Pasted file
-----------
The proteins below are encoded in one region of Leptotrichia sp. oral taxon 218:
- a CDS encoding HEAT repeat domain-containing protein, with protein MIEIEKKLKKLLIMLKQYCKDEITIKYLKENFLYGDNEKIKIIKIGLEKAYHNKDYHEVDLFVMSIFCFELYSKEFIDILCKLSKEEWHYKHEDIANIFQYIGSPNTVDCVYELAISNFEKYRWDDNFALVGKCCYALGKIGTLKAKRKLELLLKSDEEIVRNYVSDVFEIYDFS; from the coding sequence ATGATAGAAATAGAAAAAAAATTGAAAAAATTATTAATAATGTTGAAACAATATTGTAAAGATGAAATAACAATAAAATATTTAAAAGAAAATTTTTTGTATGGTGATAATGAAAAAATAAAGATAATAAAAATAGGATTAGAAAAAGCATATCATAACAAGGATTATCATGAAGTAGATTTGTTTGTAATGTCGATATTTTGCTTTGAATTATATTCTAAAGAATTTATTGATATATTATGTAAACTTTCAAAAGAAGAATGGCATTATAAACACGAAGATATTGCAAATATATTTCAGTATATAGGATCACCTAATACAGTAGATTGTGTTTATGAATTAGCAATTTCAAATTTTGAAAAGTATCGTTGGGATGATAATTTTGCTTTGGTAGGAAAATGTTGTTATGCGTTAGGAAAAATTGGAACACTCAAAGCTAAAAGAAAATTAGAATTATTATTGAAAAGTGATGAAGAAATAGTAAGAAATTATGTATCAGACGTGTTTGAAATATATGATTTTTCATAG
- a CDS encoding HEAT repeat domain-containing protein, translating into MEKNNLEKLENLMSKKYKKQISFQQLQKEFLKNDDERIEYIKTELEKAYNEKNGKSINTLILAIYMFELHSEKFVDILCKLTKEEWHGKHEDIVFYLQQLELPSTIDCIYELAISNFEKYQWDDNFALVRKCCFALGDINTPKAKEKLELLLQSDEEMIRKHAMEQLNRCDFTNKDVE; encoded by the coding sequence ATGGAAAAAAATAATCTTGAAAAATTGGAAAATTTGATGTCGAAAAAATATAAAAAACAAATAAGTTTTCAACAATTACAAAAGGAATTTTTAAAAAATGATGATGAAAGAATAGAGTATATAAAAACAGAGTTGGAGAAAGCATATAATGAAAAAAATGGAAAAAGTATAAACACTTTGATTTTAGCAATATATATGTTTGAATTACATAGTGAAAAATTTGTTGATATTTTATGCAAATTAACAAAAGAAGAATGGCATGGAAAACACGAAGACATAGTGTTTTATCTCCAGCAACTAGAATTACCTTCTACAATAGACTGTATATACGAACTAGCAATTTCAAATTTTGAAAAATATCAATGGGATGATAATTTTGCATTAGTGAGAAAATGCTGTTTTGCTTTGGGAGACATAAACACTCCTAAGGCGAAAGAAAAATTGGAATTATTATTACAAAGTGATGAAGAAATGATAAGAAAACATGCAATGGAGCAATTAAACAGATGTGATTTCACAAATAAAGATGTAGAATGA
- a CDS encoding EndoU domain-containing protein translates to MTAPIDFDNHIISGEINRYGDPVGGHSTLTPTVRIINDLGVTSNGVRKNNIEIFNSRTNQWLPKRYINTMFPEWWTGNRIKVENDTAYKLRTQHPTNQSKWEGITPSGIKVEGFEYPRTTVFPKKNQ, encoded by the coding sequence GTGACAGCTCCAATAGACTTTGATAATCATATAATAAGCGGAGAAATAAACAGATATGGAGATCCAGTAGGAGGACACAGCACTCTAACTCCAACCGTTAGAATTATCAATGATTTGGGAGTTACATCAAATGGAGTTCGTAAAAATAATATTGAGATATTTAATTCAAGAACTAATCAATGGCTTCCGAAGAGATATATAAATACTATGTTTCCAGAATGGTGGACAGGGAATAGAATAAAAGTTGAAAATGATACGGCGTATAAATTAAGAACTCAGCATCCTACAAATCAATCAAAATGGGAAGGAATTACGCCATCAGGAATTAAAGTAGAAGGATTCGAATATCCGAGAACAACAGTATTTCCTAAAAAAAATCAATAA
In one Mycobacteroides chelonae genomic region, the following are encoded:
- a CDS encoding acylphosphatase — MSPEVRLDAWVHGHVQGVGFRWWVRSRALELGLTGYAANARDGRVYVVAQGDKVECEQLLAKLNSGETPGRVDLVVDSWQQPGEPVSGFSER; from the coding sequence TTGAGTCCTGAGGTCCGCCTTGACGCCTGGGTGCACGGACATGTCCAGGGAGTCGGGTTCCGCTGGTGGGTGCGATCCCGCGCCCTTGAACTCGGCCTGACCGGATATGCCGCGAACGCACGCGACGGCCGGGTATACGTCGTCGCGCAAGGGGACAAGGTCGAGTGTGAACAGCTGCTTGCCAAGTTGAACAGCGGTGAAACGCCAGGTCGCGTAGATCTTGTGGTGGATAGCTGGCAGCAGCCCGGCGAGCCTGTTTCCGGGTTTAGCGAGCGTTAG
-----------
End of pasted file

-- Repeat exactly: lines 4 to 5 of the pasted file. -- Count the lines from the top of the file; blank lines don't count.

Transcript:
- a CDS encoding EndoU domain-containing protein translates to MTAPIDFDNHIISGEINRYGDPVGGHSTLTPTVRIINDLGVTSNGVRKNNIEIFNSRTNQWLPKRYINTMFPEWWTGNRIKVENDTAYKLRTQHPTNQSKWEGITPSGIKVEGFEYPRTTVFPKKNQ, encoded by the coding sequence GTGACAGCTCCAATAGACTTTGATAATCATATAATAAGCGGAGAAATAAACAGATATGGAGATCCAGTAGGAGGACACAGCACTCTAACTCCAACCGTTAGAATTATCAATGATTTGGGAGTTACATCAAATGGAGTTCGTAAAAATAATATTGAGATATTTAATTCAAGAACTAATCAATGGCTTCCGAAGAGATATATAAATACTATGTTTCCAGAATGGTGGACAGGGAATAGAATAAAAGTTGAAAATGATACGGCGTATAAATTAAGAACTCAGCATCCTACAAATCAATCAAAATGGGAAGGAATTACGCCATCAGGAATTAAAGTAGAAGGATTCGAATATCCGAGAACAACAGTATTTCCTAAAAAAAATCAATAA
In one Mycobacteroides chelonae genomic region, the following are encoded: